Then, as today, steam came on at Carnforth.

    Then, as today, the destination was Carlisle.

    Then, as today, the steam haulage was in two legs.

    Then, as today, there was one-way steam haulage over the Settle and Carlisle.

    Then, as today, there was one-way steam haulage over a relatively under-used secondary route through Hellifield.

    In November 1981, 34092 City of Wells was rostered on its inaugural main line run from Carnforth to Hellifield, with 4498 Sir Nigel Gresley taking over for the trip to Carlisle. I still have a vague memory of “The Volcano” pulling the stock into Carnforth station. I think it may have been the same trip when 4498 blew a plank out of the footbridge at Appleby on a run-past with some serious belated November fireworks! I still remember my father guiding safely me over the small gap in the bridge as we went back from the southbound platform to board the train northbound.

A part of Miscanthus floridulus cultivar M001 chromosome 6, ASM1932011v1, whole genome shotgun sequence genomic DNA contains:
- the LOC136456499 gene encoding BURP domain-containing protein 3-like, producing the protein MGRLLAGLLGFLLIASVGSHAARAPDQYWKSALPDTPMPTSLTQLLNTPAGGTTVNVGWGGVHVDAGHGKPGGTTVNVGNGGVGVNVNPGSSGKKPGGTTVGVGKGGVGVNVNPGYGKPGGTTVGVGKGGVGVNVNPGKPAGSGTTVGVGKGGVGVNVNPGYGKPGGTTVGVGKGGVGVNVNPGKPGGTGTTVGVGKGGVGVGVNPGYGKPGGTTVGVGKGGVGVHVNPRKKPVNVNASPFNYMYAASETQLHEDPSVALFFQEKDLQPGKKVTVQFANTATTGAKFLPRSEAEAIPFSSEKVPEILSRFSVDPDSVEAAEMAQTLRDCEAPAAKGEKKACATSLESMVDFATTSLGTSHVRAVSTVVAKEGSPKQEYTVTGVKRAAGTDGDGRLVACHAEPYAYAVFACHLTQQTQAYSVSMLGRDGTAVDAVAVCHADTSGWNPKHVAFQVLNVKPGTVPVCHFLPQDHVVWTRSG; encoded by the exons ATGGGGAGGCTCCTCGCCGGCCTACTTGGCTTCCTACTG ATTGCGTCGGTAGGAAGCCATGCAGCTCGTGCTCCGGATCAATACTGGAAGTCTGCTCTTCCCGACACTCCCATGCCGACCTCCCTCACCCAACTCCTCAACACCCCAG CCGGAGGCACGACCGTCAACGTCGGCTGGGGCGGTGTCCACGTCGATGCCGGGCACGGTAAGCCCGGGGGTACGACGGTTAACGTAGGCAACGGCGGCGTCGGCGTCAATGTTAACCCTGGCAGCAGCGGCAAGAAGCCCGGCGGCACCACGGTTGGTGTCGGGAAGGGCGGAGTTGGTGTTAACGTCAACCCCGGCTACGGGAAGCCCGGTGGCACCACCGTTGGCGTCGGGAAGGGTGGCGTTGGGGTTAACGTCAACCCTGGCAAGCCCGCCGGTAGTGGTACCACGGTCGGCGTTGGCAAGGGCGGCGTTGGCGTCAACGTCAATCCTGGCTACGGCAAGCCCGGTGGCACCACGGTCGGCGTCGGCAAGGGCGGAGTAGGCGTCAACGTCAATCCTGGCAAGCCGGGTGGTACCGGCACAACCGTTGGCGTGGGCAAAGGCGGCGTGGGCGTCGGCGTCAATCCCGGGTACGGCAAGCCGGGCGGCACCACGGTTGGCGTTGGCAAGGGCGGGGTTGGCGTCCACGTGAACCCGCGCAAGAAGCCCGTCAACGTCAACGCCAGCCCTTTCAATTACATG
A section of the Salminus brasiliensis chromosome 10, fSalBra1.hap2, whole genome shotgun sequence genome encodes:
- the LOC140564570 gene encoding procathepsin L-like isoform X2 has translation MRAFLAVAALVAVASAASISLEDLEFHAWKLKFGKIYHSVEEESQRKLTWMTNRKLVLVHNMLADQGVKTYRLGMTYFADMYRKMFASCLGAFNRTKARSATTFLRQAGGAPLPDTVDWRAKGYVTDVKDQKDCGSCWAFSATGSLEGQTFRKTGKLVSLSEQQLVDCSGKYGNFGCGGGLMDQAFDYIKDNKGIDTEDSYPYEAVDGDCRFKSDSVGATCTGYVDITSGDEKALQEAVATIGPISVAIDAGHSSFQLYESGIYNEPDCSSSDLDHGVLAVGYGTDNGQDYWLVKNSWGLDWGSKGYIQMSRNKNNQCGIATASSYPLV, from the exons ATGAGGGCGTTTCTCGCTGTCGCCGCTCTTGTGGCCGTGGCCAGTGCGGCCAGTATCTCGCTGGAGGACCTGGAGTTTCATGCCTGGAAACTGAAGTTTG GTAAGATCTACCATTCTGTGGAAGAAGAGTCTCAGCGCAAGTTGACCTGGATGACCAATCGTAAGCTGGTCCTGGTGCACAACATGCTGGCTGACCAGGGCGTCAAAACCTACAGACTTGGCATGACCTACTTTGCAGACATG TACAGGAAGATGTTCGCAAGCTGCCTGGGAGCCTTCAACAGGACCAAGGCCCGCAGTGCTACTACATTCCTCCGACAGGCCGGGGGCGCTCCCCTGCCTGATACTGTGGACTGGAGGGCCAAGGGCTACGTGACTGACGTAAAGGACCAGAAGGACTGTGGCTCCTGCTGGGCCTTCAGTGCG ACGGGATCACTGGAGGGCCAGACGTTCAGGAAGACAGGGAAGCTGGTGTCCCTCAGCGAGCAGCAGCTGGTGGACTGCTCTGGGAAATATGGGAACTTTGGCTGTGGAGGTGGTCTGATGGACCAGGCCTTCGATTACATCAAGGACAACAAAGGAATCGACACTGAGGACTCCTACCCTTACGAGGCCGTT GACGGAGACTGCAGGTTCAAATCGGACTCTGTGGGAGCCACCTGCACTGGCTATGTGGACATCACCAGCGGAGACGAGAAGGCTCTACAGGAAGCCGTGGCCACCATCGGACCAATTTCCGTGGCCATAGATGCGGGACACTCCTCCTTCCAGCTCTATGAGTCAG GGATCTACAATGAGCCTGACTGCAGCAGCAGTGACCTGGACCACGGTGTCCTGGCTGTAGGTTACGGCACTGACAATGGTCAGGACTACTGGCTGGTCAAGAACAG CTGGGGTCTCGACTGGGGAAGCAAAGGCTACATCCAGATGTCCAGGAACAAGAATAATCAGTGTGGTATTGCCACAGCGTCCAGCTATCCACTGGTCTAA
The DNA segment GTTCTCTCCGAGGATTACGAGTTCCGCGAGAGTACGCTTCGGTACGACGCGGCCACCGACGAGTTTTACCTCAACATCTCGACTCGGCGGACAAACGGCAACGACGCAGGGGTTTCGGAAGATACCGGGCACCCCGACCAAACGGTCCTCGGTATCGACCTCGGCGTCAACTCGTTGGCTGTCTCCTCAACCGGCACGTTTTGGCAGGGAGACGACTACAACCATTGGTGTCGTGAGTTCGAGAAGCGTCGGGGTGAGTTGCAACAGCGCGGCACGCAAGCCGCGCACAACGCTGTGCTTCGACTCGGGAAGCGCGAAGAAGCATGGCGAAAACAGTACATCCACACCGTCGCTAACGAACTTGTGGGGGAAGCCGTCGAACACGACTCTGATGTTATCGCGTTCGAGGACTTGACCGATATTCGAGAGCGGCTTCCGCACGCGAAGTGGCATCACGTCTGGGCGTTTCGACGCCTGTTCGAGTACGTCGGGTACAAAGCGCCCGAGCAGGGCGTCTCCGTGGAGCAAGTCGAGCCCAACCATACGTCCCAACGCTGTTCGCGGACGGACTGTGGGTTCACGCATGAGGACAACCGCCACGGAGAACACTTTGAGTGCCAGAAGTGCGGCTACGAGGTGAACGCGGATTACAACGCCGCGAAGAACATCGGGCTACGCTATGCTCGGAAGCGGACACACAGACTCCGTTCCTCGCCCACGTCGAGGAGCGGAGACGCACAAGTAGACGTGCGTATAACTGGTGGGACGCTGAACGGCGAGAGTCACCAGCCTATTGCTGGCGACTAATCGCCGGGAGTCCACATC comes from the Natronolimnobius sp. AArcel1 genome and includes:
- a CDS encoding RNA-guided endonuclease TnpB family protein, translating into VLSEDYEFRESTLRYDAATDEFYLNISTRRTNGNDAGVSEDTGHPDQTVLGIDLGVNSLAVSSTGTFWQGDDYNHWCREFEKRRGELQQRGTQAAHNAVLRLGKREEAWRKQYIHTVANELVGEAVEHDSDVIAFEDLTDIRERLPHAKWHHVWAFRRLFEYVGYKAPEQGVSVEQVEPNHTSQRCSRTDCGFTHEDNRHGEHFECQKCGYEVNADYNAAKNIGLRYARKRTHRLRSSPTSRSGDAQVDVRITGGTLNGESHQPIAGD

Fast forward nearly 39 years, and through numerous incarnations of the Cumbrian Mountain Express (remember the two-loco Leeds / Skipton – Appleby format of the early 90s?), and we have the well-established Railway Touring Company format of today.

    Steam on at Carnforth – a cold engine with a serious load facing a formidable challenge with a tightly timed path to Carlisle, a break in the Border City, a Southbound ascent of Ais Gill, and a fitting finale with the testing climb up to Wilpshire Summit. and back to Preston.